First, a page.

As the summer sun

in Los Angeles makes

its very intense and

vibrant entrance this

June, it is interesting to

reflect on things before

and things now.

Not many Black millennials

know of or ever

heard of the Inkwell in Santa Monica, or Bruce’s

Beach in Manhattan Beach. Time was, those were

virtually the only areas of the Los Angeles-based

coast in which Blacks were allowed to regularly

hang out and party.

A lot of the racial segregation in early L.A. was

informal rather than legalized, although there was

certainly enough of the latter to go around. By

1863, California had banned the practice of

excluding Blacks from testifying in court (regardless

to the then still-standing 1857 Supreme Court

case, Dred Scott v. Sanford), and by 1893, the state

had passed a general anti-racial discrimination

law, and a school desegregation law. But that was

all de jure. Everyday life was de facto, and as the

residential population of Southern California grew,

especially near the beaches, Los Angeles and its

surrounding communities were depicted as a

mecca for Whites-only.

In 1912, Charles and Willa Bruce bought four

adjoining parcels of land in the newly established

township of Manhattan Beach. They then built the

first beach resort exclusively for Black and non-

White people in Southern California. There, Black

folk could play in the surf and sand comfortably,

they could stay in a beach-front hotel, they could

shop and dine out. They could refresh themselves

in the Pacific Coast version of the American

dream.

However, in the 1920’s, the Manhattan Beach

area attracted a number of KKK affiliates, and

racial harassment in the area became the norm.

Eventually, the city government of Manhattan

Beach used eminent domain and zoning laws to

seize the Bruce’s property and to close down all of

the ancillary businesses. Three years later, the city

tried to sell the property to a private developer, but

the area NAACP got wind of it and organized a

large public protest, including a swim-in action,

and the city backed down.

The area was renamed City Park, then Beach

Front Park, then Bayview Park, and in 1974,

Parque Culiacan, as the city government could not

decide what to do with the land.

In July 2006, some 82-years after seizing the

property from the Bruce family, the Manhattan

Beach city government finally voted 3-2 to rename

the 3-acre beach front property as Bruce’s Beach,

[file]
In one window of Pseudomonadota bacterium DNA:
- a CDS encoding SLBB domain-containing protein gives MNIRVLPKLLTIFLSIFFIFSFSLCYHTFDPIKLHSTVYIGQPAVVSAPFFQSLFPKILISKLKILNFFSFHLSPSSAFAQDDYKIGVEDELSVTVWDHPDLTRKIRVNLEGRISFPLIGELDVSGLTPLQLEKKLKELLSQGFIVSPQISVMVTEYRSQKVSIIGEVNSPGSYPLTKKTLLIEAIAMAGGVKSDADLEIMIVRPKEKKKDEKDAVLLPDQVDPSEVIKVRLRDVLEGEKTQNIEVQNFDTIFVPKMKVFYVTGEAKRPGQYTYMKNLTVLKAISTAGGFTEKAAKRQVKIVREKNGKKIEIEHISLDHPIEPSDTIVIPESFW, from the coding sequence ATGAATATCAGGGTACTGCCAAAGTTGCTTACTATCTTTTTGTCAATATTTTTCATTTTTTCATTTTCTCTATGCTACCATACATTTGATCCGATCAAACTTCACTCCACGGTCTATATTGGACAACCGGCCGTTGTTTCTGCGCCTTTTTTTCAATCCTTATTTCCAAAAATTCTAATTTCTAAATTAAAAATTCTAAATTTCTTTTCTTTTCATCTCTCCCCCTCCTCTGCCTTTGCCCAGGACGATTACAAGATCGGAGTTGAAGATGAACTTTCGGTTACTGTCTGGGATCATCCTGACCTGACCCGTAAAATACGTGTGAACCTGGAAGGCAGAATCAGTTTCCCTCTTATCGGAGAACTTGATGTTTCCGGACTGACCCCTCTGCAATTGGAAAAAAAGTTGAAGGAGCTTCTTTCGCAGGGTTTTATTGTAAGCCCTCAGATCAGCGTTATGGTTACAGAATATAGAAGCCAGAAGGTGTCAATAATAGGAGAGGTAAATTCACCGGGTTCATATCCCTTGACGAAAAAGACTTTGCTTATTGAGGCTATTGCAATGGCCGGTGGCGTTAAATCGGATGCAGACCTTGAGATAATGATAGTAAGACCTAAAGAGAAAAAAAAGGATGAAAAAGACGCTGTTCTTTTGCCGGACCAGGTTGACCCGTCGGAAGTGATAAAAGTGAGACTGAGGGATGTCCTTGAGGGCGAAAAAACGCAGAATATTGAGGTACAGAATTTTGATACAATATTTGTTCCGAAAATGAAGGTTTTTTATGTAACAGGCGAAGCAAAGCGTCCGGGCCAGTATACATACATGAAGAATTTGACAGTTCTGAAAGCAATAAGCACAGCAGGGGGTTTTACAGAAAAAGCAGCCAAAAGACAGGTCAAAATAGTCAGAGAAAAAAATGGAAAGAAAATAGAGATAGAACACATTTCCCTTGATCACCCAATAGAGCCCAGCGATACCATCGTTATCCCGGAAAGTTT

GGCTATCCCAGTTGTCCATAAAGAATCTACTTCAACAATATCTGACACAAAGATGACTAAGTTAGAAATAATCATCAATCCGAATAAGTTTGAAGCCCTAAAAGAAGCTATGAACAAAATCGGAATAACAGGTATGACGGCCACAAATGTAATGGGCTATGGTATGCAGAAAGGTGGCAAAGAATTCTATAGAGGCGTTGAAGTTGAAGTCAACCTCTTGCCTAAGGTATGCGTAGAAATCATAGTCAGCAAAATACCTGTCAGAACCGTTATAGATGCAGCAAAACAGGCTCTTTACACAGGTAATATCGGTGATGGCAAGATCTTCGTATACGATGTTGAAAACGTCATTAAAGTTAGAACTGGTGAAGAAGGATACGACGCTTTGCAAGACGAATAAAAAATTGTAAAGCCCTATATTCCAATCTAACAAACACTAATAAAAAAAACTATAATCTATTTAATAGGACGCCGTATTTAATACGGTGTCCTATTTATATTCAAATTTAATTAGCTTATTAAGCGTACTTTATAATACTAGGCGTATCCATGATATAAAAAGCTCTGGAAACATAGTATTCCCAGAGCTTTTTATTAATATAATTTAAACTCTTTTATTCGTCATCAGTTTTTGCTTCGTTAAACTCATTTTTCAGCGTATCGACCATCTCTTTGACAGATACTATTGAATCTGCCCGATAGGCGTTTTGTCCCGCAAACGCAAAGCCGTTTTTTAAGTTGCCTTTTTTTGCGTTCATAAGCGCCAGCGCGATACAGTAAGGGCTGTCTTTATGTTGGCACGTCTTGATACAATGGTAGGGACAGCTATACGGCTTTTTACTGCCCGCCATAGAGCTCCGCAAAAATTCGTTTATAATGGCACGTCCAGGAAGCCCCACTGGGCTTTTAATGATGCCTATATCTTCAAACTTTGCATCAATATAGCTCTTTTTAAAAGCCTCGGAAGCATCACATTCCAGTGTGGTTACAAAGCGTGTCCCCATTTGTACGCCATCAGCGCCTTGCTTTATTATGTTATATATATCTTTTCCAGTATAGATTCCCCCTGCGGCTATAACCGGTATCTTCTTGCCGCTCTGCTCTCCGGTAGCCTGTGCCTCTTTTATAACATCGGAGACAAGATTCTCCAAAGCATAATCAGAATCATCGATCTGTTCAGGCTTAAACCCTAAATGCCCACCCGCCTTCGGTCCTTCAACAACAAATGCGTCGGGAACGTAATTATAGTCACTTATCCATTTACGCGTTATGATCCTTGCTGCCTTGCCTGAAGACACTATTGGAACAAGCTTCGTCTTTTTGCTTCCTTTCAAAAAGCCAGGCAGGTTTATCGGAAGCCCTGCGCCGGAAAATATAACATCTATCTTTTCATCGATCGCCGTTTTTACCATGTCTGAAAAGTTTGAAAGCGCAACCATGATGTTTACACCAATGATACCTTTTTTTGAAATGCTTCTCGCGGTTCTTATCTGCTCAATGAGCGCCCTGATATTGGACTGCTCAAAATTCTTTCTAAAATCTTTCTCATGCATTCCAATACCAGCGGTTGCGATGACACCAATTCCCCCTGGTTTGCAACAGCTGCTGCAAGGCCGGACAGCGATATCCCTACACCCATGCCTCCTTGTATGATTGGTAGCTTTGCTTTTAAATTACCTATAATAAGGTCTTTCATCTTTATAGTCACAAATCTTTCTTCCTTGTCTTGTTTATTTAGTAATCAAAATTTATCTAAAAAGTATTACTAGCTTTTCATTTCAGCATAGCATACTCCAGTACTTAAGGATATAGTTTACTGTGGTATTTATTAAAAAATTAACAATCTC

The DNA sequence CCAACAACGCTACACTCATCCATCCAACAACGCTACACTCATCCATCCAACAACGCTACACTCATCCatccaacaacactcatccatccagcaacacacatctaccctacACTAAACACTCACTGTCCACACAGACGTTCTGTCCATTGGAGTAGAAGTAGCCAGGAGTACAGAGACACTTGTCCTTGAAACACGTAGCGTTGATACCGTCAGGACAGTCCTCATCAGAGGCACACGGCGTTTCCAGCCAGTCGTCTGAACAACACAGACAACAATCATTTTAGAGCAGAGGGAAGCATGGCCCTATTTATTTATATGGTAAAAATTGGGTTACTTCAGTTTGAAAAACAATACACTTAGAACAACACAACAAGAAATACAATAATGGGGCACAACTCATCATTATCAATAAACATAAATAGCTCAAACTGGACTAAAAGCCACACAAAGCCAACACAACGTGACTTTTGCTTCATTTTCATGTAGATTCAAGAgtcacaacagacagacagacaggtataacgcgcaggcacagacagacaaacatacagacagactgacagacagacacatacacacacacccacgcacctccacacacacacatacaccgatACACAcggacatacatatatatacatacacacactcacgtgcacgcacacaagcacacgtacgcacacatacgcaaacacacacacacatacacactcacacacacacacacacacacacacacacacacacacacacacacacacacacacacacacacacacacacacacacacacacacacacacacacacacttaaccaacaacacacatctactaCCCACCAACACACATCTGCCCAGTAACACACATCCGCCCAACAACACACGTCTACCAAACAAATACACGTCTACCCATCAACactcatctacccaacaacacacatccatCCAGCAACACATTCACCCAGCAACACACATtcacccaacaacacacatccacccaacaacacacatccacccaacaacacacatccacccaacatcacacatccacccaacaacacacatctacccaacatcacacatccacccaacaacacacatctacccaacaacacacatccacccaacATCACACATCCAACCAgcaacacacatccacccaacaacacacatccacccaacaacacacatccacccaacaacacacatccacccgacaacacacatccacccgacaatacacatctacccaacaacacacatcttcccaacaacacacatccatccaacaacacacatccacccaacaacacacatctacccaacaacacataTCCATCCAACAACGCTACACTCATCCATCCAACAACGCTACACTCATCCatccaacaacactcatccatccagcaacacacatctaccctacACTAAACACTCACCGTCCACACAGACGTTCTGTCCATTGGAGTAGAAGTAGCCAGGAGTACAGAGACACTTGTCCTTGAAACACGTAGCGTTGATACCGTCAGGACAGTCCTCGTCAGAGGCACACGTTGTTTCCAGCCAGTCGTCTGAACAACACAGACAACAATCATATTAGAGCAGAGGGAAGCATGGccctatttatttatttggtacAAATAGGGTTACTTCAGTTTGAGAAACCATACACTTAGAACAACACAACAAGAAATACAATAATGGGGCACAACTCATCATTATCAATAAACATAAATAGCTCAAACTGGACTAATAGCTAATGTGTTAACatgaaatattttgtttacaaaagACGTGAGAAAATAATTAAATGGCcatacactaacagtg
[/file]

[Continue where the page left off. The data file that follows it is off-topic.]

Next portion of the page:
and there was a large, festive commemoration ceremony

for the restoration in March 2007. The

property, and a relatively big sign identifying it, is

now located off Highland Avenue between 26th

and 27th streets, and is Manhattan Beach’s oldest

city park. It is a nice, pleasant visit.

During the 1920’s, a small group of Black communities

grew up in Santa Monica and Venice,

mainly centered around African American churches,

especially the Phillips Chapel C.M.E., and later

the Calvary Baptist Church. Near Phillips, at the

end of Pico Boulevard, lay an ample part of the

beach. African American church members began

regularly treating themselves to those waters in the

afternoons after church service, until the area

picked up the name, the Inkwell. Though the nickname

was meant to be pejorative, it stuck and was

transformed into a popular name. Around that

area grew a group of Black businesses, such as the

La Bonita Bathhouse and Thurman’s Rest-A-While

Apartments. The Dew Drop Inn and Café became

a favorite rest-stop for black beach goers, and so

did the Arkansas Traveler Inn, with its famous

southern fried chicken and bar-be-que. Because it

was so close to a community church, the Inkwell

patrons were not harassed as often and as violently

as Black beachgoers were at Bruce’s Beach.

However, when several Black attorneys and

business men organized the Ocean Frontage

Investment Group to acquire expanded properties

to build a beach resort area with hotels, bath houses

and dance halls, the Santa Monica city government

utilized zoning laws and restrictive covenants

to block their efforts. There was widespread White

fear of too many Blacks coming into the area.

Regardless, the Inkwell beach lasted well into the

1960’s, becoming a major attraction to Black

American migration to Los Angeles and Southern

California.

In 2005, the City of Santa Monica commemorated

Phillips Chapel, and in 2008, it held a large

commemoration of the Inkwell, where there is still

a large sign at Bay Street and Oceanfront Walk.

Ah, the good ole days.

Professor David L. Horne is founder and executive director

of PAPPEI, the Pan African Public Policy and Ethical

Institute, which is a new 501(c)(3) pending community-based

organization or non-governmental organization (NGO). It is

the stepparent organization for the California Black Think

Tank which still operates and which meets every fourth

Friday.

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